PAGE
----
On the left is the unedited, straight-out-of-camera image from my digital camera (called a RAW image). No professional photographer would ever give you a RAW image, but I wanted to show you an example of what a digital image looks like untouched. It’s very desaturated and flat. The reason for this is so you have the freedom to edit it however you’d like—totally untouched, with all the information there, so you can make it what you want! In one of my examples below I used a jpg from a digital camera, so you’ll see that in a second! The film image is on the right. You can really see the differences in the colors and tones of these two images. This film image has more contrast than the digital one, and there’s also a big difference in the way the railings look (they pop much more than on the digital image).

This is one of the best examples I have where the image is exactly the same (whereas some of the other examples are different poses, angles, etc.). The left image is the unedited, digital RAW photo and the film image is on the right. You can really see how the dynamic range of the film image makes the colors and details of everything really pop.

This is the example where I edited the digital photo, so you are seeing an edited jpg on the left. I did a simple, basic edit on that photo, and it helps to really show the differences in color vs film. This film stock was Fuji 400h, which has pretty pastel-colored greens, and generally cooler tones.

film photography fine art photography hybrid photography

Lastly, beautiful flowers! I think this is the best example of how truly beautiful film is. LOOK AT THOSE FLOWERS (on the right film image). The colors and the creaminess of that image is really amazing, and unmatchable! The left image is the unedited RAW photo, and the middle image is my attempt at matching the digital image to the film. I didn’t do too bad, but you can see that it still just doesn’t compare to the tones in the film image on the right. I adjusted the colors as much as possible to make all the flowers match, which made the table a funky color on the digital image. No matter how hard you try, you just can’t match it perfectly in most cases! (But you can get close!)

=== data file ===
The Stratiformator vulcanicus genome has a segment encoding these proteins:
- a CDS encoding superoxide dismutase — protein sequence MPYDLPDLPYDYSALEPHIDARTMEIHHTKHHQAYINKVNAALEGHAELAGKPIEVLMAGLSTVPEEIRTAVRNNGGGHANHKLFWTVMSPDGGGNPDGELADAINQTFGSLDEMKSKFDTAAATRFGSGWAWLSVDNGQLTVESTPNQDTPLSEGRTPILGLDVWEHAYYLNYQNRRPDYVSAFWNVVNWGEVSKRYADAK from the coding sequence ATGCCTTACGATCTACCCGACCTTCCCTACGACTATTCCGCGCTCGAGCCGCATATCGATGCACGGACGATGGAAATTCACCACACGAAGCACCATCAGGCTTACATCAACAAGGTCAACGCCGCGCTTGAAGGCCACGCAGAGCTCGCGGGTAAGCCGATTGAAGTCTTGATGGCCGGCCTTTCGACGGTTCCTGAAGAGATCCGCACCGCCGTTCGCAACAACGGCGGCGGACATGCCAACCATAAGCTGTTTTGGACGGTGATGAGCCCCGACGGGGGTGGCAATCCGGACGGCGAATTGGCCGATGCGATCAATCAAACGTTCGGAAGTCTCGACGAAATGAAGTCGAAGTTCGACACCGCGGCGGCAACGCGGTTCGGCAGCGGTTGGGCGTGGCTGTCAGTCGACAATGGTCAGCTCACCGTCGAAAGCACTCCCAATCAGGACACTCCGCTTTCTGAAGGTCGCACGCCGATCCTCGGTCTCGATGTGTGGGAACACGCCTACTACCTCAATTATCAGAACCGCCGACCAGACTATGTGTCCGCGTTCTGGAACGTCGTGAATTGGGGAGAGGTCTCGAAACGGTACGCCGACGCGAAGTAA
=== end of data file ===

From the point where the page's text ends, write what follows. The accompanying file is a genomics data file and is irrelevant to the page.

So what do you think?! Do you love film as much as I do? This was only one film stock, but it’s my favorite and the one I use the most. If you missed the post on why I love to shoot both film and digital mediums, definitely check that out here.

Now…are you a pro yet? Tell me in the comments below—which one of the images below is film, and which do you think is digital?!


wedding photography details perfume

And on this one…which is film and which is digital?


wedding ring shot wedding photography

My passion is in documenting the lives of our families well (mine and yours), and teaching you how to do it too. Follow along as I share photography tips, inspiration, and beautiful portraits.

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  1. Mikayla says:

    You’re making me fall in love with film photography with your posts! The film photo of the flowers is beautiful!! I love the colors in it. I’m just guessing that both of the 1st photos are film..?

  2. […] time-consuming, but the results are so worth it. In a future post I’ll talk more about the differences in film and digital with more comparisons, but for now, here’s why I choose to shoot both mediums (and not just […]

  3. […] what film is? Check out this post. Wondering how it differs from digital photography? Check out this post. Still have other questions? Click here for FAQs or send me a […]

  4. tom hughes says:

    i miss film , i have nikin d850s and only edit in camera ( stubborn die hard) i refuse to have to fiddle with a computer whenever i use my dslrs , il tweek in camera but thats it , litterally done the end , im thinking of getting another bronica i was always gutted i got rid of it , i loved the getting everything right in camera , i just cant shake it off to a point i still use my sekonic d758 , i totally agree with you,